How to Get on the Same Page with Your Spouse about Money

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You’ve discovered the personal finance community online, and you’re really motivated to get on top of this money thing. You’ve seen the light and want to tell everyone.

Your spouse? Not so much.

I’ve definitely been there.

Money fights are one of the biggest causes of divorce in America, so it’s crucial that you figure out how to get on the same page with your spouse about money.

Just don’t make the same mistakes I did.

I started reading personal finance sites and trying to get my money in order when Mr. TMG and I were just dating.

By the time we got married, I had a whole plan to pay off my student loans in a few years.

Mr. TMG, on the other hand, was perfectly content to pay the minimums on our debt and live life however we wanted. He didn’t see a problem with debt. Everyone has it, right?

I didn’t force it and went with the flow, but I’d randomly bring up the topic of paying off our debt every now and again.

It kept pulling at me.

I had read so many stories about people paying off their debt quickly and knew that we could do it, too.

Sound familiar?

The importance of starting with why

My problem was I was telling Mr. TMG what I wanted to do but not talking about why I wanted to do it. That’s definitely not the way to get on the same page with your spouse.

Are you falling into that same trap?

Think about it. What is drawing you to want to take control of your money?

Is it the mechanics of it?

Some stranger online says you can live on less than you make and use the difference to pay off debt/save/invest/whatever, and you’re like “Yesss! That’s awesome”?


You’re fired up because you see what taking control of your money can do in your life. The freedom it affords you. The stability you could have. The things you could accomplish.

That other stuff is “what” you do to get to your “why.”

Starting with why is hugely powerful. Your why will be a great motivator in helping you reach your goals.

Related: 8 Tips for Setting Financial Goals and Crushing Them

When I told Mr. TMG about how quickly we could pay off our debts because we made enough to do it, he wasn’t into it.

After we had Little TMG and I was telling him about the freedom I wanted us to have to spend time with our family and live life on our terms and that not having debt hanging over our heads would help us get there, he came around.

Now he’s worse than me sometimes. 🙂

Dreaming with your spouse about what you could do if your finances were in order is a great way to get on the same page about money.

Words without action are useless

Another thing that will help is practicing what you preach.

So your spouse isn’t on board yet. That doesn’t mean you can’t start making changes to improve your finances.

(Be careful here, though. You don’t want to come off like you’re trying to dictate how things will go without your spouse’s input.)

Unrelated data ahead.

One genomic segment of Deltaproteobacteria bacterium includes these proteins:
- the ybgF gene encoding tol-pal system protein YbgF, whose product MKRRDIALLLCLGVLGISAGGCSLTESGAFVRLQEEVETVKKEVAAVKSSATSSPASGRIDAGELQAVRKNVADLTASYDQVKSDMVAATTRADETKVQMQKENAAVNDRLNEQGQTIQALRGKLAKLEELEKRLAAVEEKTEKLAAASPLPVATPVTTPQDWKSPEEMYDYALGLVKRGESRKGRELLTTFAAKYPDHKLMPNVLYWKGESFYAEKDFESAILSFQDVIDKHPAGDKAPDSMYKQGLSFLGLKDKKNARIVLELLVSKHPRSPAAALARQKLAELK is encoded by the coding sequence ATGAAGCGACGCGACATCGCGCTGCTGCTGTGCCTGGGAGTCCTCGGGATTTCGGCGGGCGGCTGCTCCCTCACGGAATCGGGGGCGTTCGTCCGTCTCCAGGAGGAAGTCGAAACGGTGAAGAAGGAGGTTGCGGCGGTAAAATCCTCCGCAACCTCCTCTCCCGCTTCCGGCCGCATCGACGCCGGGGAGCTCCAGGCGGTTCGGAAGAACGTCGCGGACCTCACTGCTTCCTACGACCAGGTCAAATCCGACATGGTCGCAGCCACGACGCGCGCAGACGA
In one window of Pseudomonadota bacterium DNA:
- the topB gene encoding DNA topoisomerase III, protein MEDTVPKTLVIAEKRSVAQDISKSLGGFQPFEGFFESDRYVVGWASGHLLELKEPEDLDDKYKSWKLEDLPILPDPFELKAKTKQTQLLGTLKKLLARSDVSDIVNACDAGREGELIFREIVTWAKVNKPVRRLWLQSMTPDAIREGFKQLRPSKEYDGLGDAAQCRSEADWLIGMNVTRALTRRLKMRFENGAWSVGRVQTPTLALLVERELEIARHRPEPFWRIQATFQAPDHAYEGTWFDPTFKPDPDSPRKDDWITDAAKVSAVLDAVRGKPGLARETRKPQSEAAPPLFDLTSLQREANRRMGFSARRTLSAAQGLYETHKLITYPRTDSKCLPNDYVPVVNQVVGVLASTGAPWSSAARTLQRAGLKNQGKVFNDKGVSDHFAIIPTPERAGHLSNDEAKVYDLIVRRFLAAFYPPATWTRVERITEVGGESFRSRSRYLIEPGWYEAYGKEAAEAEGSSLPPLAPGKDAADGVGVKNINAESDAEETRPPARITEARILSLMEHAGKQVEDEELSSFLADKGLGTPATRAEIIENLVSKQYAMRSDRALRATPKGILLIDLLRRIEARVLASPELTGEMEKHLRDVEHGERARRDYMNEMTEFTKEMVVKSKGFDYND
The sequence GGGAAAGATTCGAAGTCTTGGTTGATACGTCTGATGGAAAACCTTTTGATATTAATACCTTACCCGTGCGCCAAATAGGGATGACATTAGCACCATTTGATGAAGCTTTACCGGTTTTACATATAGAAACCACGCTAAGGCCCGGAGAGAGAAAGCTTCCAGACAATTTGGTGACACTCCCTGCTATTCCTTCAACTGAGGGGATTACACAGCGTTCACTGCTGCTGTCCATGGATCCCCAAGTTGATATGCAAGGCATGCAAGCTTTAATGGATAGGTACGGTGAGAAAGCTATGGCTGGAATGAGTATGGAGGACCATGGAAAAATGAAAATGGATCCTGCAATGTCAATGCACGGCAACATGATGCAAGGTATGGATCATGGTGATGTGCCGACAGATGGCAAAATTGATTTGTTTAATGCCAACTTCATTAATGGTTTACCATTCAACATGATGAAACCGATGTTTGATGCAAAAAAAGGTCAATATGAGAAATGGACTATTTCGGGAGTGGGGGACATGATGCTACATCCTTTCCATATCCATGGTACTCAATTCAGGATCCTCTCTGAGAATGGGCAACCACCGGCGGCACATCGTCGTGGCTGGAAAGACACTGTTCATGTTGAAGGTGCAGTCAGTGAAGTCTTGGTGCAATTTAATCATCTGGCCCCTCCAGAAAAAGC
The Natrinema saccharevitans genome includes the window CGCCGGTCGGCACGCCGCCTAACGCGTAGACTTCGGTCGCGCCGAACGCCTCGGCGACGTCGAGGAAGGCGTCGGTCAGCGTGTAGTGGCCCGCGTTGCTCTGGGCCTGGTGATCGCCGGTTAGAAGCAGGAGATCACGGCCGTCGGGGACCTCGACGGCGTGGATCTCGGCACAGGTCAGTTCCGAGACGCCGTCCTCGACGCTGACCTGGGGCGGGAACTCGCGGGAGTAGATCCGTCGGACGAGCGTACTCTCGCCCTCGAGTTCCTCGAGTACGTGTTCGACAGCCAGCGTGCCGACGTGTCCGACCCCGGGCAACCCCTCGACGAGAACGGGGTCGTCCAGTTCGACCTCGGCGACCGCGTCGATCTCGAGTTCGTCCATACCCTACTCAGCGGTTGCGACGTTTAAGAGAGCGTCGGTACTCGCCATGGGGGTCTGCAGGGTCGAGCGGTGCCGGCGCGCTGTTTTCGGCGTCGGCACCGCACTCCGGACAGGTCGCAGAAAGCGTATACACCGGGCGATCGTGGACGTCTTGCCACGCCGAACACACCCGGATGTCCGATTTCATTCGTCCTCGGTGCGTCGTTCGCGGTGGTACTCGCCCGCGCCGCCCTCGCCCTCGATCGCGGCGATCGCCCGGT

You can, for example, track your family’s income and spending. If you’re spending more than you’re bringing in, you could tie it into your conversation with your spouse about your why.

Related: Budgeting Tips for Beginners: A How-To Guide

You could decide to bring your lunch to work rather than going out to save money, which will help show the sacrifice you’re willing to make for the betterment of your family’s future.

Actions like these can also open the lines of communication and lead to more conversations with your spouse about money, which can lead you and your spouse to get on the same page with your money.

Things NOT to do

So we’ve talked about a few tips to get your spouse on board.

Now, let’s talk about a few things to avoid. These things would likely push your spouse further from the goal you’re trying to accomplish.

  1. Don’t nag. Nobody wants to be nagged. You’re your spouse’s partner, not his or her parent.
  2. Don’t point out all the things your spouse is doing wrong and how your finances would be in better shape if he or she did things your way. Would you like someone who treated you that way? Need I say more?
  3. Don’t make everything about what this expert says or that blogger did. Your spouse doesn’t know these people and Does. Not. Care.
  4. Don’t expect things to change overnight. You have the benefit of education on this topic, but recognize that you haven’t always been here. Just like you learned about money over time, it will be the same for your spouse. Be patient and let him or her warm up to the changes you want to make.

With a little time, effort, and patience, you and your spouse can definitely get on the same page with your money. Once you do, you’ll be a force to be reckoned with.

Which tips are you going to try to get on the same page with your spouse about money?

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